> you had this discussed before!
    >
    > Thanks
    >
    > Vladislav Slavov
    > vlad@mweb.co.za >>
    >
    >Well this is the one thing I have always had an itch about, but according to
    >the rules all a GM can say is:
    >
    >"There is an unknown action being taken against your realm, do you wish to
    >commit RP's to your defense?"
    >
    >Yes, it does kind of blow your cover against doing anything in secret. This
    >is one reason why perhaps using RP pools...defensive and offensive may come
    >into play. Just minus the defensive RP's in the pool and inform the player,
    >it was spent to counter an action..he need not be informed exactly what that
    >action was.
    Better solution: assign a "success" number based on your opinion of how
    difficult it should be to get the desired information. A secret treaty
    known only to four or five people would be base 18 or 19; location of all
    military units would have a base roll of 4 or 5. A base roll of 1 always
    indicates that the spy is caught or found out and traced back to his master
    (BTW, the DM makes the roll).

    The player can spend extra GB or RP on the action too, but these make it
    more likely that the action will be caught: for every GB or RP spent to
    lower the success roll, the "automatic detection" number goes up by 1. So,
    if you spend enough to insure success, you're also spending enough to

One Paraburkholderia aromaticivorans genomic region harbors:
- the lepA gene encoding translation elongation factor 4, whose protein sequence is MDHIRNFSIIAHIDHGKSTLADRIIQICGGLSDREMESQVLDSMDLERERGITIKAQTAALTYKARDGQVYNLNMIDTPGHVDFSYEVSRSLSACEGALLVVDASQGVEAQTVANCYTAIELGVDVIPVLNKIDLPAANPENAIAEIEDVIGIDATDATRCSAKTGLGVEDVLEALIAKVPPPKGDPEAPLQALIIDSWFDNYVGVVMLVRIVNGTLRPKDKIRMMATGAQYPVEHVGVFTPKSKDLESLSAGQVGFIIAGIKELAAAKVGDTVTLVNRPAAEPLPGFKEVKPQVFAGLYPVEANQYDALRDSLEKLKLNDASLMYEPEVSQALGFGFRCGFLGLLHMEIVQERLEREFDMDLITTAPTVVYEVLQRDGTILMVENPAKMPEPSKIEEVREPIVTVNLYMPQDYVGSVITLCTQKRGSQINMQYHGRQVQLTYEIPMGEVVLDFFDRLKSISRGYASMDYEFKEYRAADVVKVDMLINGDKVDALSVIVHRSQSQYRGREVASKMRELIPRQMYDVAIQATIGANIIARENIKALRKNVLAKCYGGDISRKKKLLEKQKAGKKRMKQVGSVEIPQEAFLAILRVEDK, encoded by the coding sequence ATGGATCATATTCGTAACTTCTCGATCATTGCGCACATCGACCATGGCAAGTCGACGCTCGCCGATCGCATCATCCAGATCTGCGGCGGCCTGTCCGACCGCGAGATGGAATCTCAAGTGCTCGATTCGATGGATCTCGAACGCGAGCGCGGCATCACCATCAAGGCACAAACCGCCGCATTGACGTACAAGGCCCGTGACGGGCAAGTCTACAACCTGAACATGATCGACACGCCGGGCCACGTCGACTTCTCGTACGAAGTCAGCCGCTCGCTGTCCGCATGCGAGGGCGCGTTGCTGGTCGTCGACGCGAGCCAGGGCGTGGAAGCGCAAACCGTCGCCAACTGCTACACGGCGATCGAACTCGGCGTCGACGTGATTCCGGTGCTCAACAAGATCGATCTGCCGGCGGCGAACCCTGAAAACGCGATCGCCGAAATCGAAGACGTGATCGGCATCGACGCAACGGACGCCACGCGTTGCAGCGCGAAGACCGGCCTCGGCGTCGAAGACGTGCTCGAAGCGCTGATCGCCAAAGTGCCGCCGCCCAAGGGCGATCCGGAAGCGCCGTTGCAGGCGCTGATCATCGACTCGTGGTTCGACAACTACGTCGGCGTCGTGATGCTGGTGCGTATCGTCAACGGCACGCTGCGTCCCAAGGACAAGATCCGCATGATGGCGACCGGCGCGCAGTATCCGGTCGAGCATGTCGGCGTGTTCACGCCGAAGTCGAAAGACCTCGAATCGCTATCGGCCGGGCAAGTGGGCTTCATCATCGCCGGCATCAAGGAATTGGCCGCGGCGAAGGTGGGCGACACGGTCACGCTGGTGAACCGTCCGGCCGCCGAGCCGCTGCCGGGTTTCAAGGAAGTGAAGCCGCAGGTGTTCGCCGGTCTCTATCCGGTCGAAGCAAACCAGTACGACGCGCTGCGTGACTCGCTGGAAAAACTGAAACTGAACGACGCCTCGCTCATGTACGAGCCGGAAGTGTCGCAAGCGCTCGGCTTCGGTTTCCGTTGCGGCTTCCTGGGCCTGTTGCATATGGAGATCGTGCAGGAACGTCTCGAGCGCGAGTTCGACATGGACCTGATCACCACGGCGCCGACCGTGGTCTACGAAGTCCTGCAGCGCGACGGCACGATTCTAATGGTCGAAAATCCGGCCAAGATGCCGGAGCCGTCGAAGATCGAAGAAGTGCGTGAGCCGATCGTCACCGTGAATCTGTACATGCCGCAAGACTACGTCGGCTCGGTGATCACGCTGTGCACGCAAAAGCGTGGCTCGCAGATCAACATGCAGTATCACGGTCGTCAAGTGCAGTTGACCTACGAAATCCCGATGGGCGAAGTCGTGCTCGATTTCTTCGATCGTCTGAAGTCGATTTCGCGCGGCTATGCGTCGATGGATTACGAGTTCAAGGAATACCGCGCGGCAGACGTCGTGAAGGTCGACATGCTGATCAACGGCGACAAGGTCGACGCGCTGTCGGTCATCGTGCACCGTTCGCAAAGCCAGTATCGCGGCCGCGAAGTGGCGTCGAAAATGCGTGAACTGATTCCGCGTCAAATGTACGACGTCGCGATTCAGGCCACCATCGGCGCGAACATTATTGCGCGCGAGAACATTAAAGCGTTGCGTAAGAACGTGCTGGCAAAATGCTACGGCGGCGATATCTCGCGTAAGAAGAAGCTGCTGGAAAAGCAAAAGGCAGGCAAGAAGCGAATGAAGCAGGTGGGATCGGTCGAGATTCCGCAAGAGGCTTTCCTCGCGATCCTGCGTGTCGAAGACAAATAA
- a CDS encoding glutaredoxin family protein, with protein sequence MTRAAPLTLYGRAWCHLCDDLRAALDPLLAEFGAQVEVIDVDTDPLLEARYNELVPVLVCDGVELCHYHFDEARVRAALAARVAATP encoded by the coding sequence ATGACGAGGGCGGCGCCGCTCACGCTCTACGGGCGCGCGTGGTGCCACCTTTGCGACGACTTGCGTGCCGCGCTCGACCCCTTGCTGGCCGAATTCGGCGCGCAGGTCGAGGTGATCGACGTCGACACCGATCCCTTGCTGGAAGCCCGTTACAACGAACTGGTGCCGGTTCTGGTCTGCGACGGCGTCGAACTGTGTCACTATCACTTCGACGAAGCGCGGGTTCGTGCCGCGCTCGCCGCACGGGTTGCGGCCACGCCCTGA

ensure detection.

    You can also allow a player to spend money on counterintelligence on a
    regular basis; maybe 1GB and 1RP per domain turn increases the difficulty
    of all espionage attempts by 5% (from 10 on d20 to 11 on d20). This allows
    you to suck additional RP and GB from players as well, since they'll be
    almost sure to do it every domain turn.

    This way you only have to track the target player's RP total, not have it
    divided into two pools.

    Jonathan

  5. #5
    Vladislav Slavov
    Guest

    Espionage?

    Hello,

    In the Birthright Rule book, the Espionage domain action says: "Both the spy
    and the target regent can commit GBs and RPs to affect espionage." - Yes,
    but to me it looks unrealistic, because if the target regent doesn't know
    nothing about the spy regent actions, how could he affect the espionage
    success chance? OK "...if the action fails by a margin of 10 or more, the
    target learns the spy's indentity...". Yes, but first is the biding and then
    the roll so....
    Can you explain it to me please or give me some better solution. Sorry if
    you had this discussed before!

    Thanks

    Vladislav Slavov
    vlad@mweb.co.za

  6. #6
    Kenneth Gauck
    Guest

    Espionage?

    A defensive pool is a workable solution, but tends to be abstract for a
    role-play heavy campaign. Here are some suggestions for an intrigue heavy
    campaign.

    1) Assume that spying is going on all the time by all kinds of people, not
    just the realm's main enemy. Nobles in the realm spy on each other,
    guilders spy on each other, various guild leaders spy on each other in the
    same guild, spying in the temples, things that look like spying but isn't,
    lovers sending secret notes, for example.

    Get your players used to this, and let them know it cannot be stopped. What
    they need to do is keep certain things secret, they cannot keep everything
    secret. Maybe its OK of the Baron of Ghoere finds out you gave your wife a
    neckless for her brithday. He's probably not too concerned you will find